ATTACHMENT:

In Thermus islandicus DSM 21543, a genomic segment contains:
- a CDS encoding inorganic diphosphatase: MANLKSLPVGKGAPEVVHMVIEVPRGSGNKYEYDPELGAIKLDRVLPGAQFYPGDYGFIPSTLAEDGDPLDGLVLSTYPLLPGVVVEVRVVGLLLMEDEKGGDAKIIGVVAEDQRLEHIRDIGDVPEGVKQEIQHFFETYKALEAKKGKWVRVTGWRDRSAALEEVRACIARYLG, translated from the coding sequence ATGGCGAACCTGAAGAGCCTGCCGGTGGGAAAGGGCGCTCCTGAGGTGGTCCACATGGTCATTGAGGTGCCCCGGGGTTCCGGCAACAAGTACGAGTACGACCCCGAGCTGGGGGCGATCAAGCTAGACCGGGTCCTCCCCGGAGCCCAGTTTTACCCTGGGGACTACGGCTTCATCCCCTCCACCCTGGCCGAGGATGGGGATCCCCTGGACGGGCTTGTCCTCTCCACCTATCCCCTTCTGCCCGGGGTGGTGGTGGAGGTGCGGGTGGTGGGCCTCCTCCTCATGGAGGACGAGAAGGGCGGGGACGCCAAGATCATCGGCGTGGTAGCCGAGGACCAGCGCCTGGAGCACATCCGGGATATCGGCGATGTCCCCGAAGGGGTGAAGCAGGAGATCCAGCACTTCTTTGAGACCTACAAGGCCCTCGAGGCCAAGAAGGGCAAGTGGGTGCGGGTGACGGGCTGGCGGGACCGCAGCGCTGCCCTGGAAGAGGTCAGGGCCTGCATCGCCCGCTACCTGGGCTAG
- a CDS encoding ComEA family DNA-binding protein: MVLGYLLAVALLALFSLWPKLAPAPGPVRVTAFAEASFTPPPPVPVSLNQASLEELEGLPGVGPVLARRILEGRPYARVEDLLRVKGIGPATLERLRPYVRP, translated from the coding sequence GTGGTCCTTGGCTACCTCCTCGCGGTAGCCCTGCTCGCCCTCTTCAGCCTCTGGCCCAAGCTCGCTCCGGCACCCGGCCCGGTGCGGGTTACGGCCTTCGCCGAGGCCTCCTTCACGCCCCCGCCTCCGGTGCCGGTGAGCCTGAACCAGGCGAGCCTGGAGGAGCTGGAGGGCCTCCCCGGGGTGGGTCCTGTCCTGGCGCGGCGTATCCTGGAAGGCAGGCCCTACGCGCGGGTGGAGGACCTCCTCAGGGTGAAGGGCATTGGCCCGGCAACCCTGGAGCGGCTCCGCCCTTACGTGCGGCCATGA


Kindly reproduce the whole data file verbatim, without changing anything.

In Thermus islandicus DSM 21543, a genomic segment contains:
- a CDS encoding inorganic diphosphatase: MANLKSLPVGKGAPEVVHMVIEVPRGSGNKYEYDPELGAIKLDRVLPGAQFYPGDYGFIPSTLAEDGDPLDGLVLSTYPLLPGVVVEVRVVGLLLMEDEKGGDAKIIGVVAEDQRLEHIRDIGDVPEGVKQEIQHFFETYKALEAKKGKWVRVTGWRDRSAALEEVRACIARYLG, translated from the coding sequence ATGGCGAACCTGAAGAGCCTGCCGGTGGGAAAGGGCGCTCCTGAGGTGGTCCACATGGTCATTGAGGTGCCCCGGGGTTCCGGCAACAAGTACGAGTACGACCCCGAGCTGGGGGCGATCAAGCTAGACCGGGTCCTCCCCGGAGCCCAGTTTTACCCTGGGGACTACGGCTTCATCCCCTCCACCCTGGCCGAGGATGGGGATCCCCTGGACGGGCTTGTCCTCTCCACCTATCCCCTTCTGCCCGGGGTGGTGGTGGAGGTGCGGGTGGTGGGCCTCCTCCTCATGGAGGACGAGAAGGGCGGGGACGCCAAGATCATCGGCGTGGTAGCCGAGGACCAGCGCCTGGAGCACATCCGGGATATCGGCGATGTCCCCGAAGGGGTGAAGCAGGAGATCCAGCACTTCTTTGAGACCTACAAGGCCCTCGAGGCCAAGAAGGGCAAGTGGGTGCGGGTGACGGGCTGGCGGGACCGCAGCGCTGCCCTGGAAGAGGTCAGGGCCTGCATCGCCCGCTACCTGGGCTAG
- a CDS encoding ComEA family DNA-binding protein: MVLGYLLAVALLALFSLWPKLAPAPGPVRVTAFAEASFTPPPPVPVSLNQASLEELEGLPGVGPVLARRILEGRPYARVEDLLRVKGIGPATLERLRPYVRP, translated from the coding sequence GTGGTCCTTGGCTACCTCCTCGCGGTAGCCCTGCTCGCCCTCTTCAGCCTCTGGCCCAAGCTCGCTCCGGCACCCGGCCCGGTGCGGGTTACGGCCTTCGCCGAGGCCTCCTTCACGCCCCCGCCTCCGGTGCCGGTGAGCCTGAACCAGGCGAGCCTGGAGGAGCTGGAGGGCCTCCCCGGGGTGGGTCCTGTCCTGGCGCGGCGTATCCTGGAAGGCAGGCCCTACGCGCGGGTGGAGGACCTCCTCAGGGTGAAGGGCATTGGCCCGGCAACCCTGGAGCGGCTCCGCCCTTACGTGCGGCCATGA